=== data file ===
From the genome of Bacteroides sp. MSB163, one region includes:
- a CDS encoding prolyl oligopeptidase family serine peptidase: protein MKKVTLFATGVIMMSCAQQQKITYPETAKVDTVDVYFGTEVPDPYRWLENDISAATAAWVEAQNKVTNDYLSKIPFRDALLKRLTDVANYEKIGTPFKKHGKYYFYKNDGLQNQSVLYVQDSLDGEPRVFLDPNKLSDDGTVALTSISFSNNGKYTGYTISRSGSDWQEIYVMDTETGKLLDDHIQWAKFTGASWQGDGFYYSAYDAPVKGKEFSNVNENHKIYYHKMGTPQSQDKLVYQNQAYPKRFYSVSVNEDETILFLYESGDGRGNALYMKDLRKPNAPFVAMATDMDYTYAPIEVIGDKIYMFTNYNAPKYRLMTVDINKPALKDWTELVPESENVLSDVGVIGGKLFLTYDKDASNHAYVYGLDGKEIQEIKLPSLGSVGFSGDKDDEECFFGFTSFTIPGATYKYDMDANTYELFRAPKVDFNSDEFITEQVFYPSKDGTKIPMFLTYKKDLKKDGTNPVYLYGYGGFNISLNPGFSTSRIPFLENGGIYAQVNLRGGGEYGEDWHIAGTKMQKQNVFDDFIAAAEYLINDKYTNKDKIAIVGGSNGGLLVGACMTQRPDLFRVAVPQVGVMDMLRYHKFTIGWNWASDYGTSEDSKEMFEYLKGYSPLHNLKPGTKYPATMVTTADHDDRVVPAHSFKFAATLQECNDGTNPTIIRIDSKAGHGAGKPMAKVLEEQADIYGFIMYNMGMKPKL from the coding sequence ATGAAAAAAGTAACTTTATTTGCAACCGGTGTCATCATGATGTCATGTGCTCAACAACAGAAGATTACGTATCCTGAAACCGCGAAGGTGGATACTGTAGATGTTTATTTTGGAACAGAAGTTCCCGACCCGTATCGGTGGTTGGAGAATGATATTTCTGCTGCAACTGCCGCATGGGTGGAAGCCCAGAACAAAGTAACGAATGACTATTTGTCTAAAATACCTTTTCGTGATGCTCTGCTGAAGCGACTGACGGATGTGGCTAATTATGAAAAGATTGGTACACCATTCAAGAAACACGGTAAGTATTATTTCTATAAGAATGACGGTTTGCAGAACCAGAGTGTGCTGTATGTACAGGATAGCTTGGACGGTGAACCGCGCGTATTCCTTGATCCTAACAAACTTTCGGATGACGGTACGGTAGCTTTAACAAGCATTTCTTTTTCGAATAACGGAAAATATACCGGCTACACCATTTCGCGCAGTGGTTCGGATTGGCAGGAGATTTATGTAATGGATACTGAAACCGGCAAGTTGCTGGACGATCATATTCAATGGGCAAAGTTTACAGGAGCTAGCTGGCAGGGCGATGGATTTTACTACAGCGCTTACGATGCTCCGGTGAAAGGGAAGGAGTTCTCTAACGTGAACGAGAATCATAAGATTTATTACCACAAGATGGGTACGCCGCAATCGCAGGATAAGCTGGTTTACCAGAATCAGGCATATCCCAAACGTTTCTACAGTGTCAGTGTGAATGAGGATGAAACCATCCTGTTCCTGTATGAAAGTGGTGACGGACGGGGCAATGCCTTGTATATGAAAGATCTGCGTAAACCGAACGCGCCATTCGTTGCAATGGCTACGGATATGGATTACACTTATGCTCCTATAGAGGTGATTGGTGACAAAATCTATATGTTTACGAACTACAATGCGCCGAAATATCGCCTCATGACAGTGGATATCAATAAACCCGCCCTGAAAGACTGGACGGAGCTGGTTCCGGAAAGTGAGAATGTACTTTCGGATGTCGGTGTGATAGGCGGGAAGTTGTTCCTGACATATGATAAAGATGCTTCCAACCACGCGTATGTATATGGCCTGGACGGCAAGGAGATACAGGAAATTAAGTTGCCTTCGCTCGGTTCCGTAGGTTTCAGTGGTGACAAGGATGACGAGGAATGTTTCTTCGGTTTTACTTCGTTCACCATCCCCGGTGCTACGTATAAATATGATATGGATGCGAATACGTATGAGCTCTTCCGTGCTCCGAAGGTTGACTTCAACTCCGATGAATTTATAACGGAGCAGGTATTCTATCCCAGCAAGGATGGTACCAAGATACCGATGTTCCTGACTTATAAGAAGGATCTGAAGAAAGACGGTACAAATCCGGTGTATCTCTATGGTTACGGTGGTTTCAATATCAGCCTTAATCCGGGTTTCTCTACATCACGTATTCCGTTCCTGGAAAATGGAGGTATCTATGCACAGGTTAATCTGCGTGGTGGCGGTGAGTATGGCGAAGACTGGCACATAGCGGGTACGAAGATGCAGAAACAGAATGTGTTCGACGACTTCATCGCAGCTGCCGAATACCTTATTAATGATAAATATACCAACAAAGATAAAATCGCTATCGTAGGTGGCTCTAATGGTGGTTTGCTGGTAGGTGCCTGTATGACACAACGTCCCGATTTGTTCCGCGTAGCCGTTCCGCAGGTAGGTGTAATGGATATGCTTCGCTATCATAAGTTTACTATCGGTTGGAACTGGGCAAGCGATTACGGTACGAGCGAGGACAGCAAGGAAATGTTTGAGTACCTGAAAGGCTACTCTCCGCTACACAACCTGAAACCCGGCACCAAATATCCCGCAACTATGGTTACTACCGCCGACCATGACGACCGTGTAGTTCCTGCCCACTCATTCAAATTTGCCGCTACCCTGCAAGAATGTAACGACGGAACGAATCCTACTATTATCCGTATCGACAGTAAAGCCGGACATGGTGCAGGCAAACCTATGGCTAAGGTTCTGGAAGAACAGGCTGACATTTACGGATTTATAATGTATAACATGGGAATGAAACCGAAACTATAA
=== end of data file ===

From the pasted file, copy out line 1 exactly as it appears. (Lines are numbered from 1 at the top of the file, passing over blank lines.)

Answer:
From the genome of Bacteroides sp. MSB163, one region includes: